Red Sox need to examine platoon option at first base

BOSTON, MA - MAY 24: Sam Travis #59 of the Boston Red Sox runs to first base in the seventh inning during a game against the Texas Rangers at Fenway Park on May 24, 2017 in Boston, Massachusetts. (Photo by Adam Glanzman/Getty Images)
BOSTON, MA - MAY 24: Sam Travis #59 of the Boston Red Sox runs to first base in the seventh inning during a game against the Texas Rangers at Fenway Park on May 24, 2017 in Boston, Massachusetts. (Photo by Adam Glanzman/Getty Images) /

The Boston Red Sox are looking for an upgrade at third base.  What about the platoon situation at first? Sam Travis needs at-bats and other options exist.

What is the point of the Boston Red Sox keeping Sam Travis in the majors? Travis, soon to be 24 years old, occasionally gets into a game once the switch is made with Mitch Moreland and that is where his value rests – hitting left-handed pitching. Travis is hitting lefties at a .379 clip and in his small sample of 14 at-bats against right-handers, Travis has a lone hit – a double.

Just where does his future rest with Boston?  Is the organization setting the ground work for a pure platoon player? Is Travis the first baseman or DH of the future?  Does he have a future or will he become the latest prospect outcast – traded away for a pitcher almost guaranteed to go on the disabled list?

Travis can hit and everywhere he has gone in the system that becomes clear.  You will not have 40+ home runs, but above average plate discipline and some juicy line drives, especially in the gap. But players need experience and now that Brock Holt has returned just maybe Travis can join Tzu-Wei Lin in Pawtucket.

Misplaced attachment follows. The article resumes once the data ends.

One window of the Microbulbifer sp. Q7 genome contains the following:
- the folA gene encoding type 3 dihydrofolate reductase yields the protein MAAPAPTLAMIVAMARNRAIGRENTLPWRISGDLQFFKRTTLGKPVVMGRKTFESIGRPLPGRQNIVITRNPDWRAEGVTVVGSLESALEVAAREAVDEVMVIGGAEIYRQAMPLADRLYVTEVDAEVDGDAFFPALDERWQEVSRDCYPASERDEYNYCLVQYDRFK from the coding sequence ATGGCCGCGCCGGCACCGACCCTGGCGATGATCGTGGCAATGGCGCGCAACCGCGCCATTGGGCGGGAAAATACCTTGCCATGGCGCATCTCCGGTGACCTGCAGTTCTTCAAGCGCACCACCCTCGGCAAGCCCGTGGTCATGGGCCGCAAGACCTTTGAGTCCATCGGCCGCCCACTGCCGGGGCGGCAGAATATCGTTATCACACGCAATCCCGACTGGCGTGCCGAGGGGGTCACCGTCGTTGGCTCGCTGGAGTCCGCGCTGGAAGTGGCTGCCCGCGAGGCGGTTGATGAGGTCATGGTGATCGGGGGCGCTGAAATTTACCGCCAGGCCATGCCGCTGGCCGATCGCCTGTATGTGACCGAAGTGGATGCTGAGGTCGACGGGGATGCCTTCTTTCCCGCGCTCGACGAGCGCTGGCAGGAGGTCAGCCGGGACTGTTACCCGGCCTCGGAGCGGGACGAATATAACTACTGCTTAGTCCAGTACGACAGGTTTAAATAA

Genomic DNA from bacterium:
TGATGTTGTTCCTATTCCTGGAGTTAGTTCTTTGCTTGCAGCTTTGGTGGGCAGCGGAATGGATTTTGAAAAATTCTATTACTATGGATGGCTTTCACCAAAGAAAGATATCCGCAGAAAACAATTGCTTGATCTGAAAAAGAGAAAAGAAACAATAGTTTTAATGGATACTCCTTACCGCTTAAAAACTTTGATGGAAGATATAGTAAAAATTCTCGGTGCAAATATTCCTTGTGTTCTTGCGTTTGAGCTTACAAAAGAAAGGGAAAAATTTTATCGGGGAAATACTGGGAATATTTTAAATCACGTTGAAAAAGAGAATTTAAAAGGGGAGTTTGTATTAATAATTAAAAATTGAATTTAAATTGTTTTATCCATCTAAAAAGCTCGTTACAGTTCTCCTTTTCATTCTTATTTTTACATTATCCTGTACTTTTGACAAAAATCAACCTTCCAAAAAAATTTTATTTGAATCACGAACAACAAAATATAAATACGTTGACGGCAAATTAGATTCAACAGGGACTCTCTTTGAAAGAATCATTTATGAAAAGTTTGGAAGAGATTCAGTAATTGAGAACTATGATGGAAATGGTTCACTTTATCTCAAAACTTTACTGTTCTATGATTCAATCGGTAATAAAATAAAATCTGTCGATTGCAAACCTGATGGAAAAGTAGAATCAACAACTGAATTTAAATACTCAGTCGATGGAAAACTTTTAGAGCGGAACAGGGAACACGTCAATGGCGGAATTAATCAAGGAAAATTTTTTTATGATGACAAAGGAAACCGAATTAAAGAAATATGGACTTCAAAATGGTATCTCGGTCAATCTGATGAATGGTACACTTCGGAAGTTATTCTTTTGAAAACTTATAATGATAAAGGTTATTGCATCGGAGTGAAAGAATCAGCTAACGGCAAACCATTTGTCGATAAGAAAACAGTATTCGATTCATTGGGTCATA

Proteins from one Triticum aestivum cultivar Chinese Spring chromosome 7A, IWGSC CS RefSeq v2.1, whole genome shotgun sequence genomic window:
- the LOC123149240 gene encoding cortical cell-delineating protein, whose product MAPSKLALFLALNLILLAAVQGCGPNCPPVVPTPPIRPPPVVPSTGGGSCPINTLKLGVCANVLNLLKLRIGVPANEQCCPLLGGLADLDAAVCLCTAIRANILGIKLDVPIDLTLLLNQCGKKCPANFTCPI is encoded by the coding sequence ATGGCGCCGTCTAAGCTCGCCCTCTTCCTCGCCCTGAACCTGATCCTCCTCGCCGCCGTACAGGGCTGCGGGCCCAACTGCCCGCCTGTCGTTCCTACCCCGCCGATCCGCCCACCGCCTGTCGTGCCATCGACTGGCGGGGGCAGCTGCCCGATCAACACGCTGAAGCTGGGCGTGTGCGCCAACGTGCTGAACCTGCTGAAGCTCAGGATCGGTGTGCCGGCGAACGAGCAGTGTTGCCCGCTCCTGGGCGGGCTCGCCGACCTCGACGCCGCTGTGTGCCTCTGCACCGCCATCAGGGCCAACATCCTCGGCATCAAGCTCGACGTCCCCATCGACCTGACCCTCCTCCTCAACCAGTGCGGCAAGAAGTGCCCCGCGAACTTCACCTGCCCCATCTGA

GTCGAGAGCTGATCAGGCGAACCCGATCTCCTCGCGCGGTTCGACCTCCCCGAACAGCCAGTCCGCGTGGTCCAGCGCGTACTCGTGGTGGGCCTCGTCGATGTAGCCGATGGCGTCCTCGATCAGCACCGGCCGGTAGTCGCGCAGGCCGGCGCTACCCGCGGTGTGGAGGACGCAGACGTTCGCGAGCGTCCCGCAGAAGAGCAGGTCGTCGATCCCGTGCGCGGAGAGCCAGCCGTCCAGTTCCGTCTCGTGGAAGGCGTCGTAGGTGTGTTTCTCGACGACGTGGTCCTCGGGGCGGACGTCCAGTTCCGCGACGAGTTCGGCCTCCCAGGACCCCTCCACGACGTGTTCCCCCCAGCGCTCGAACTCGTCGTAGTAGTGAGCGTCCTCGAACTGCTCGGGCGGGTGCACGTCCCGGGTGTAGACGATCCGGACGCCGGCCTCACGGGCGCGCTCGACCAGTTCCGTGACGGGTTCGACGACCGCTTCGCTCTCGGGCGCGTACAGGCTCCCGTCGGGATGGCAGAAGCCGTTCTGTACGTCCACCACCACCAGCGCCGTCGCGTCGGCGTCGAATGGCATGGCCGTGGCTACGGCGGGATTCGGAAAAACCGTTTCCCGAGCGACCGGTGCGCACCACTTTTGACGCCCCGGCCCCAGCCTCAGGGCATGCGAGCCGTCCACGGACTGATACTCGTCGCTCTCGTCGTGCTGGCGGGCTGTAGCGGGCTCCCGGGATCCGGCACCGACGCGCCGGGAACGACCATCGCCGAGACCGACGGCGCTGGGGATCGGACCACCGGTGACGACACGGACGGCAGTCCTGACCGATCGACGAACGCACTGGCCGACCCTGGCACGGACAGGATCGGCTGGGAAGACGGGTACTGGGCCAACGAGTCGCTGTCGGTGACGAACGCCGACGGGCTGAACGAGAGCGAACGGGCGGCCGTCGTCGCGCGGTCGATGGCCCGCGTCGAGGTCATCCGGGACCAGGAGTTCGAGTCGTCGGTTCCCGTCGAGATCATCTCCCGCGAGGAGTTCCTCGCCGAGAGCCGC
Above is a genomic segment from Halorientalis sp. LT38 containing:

"Travis is a polished right-handed hitter who lets his power come naturally and not worrying about homers. He recognizes pitches, controls the strike zone and makes loud contact from gap to gap. He has the bat speed and strength to hit 20 or more homers per season if he were to adopt a more aggressive approach, which he may have to do to fit the first-base profile. – MLB Prospect WatchMore from Red Sox NewsRed Sox Nation deserves far more from Fenway Sports GroupBizarre trade deadline comes back to haunt Red Sox after Nathan Eovaldi departureRed Sox’ Moneyball-style offseason continues with Corey Kluber contractRich Hill’s Red Sox departure puts him within striking distance of unique MLB recordRed Sox offseason takes another nasty hit with Nathan Eovaldi departure"

I fully comprehend the necessity of Travis with the inability of Hanley Ramirez to play first base with a shoulder injury that has taken longer to make him defensive ready than it took Moses to find the Promised Land. And I also understand that Holt – a lefty hitter – makes them potentially vulnerable with that left/right combination. Just put that aside. Options exist.

Travis will never have a Gold Glove.  Defensively, Travis may not be the most nimble of defenders, but he is reasonably passable. Compared to HanRam he may also be considered far above average.

The Red Sox may also have the opportunity to make a move on the master of the strikeout – Chris Carter. Carter has been rumored to sign with either the Rangers or A’s and may be gone by now.

"While Travis played some third base as an amateur, his below-average speed and fringy arm strength relegate him to first base as a pro. His soft hands and work ethic make him an average defender, and he might be passable in left field (though Boston’s outfield is loaded). He could turn into a player similar to Kevin Youkilis with fewer walks. – MLB Prospect Watch"

Carter will give you some thunder – after all, he did lead the National League in home runs last year. He offers a far better option to first base platoon strategy than Travis. Carter also is what seems to suddenly attract the Red Sox – cheap.

Carter is just one option and I simply used him as an example.  A veteran of limited ability, but potentially somewhat productive.  In a perfect baseball world, I would avoid Carter, but with a lineup that uses a feather duster instead of a home run bat – well the old any port in a storm. Again – Carter is merely representative. The real key is simply giving an opportunity for Travis to develop by getting some consistent at-bats.

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As July dents the calendar the rumor mill will continue to produce tidbits that are real or imagined.  For the locals, it is third base and possibly getting some additional help in the bullpen. For me, it is getting some baseball spackle at first base and having the future develop in Pawtucket.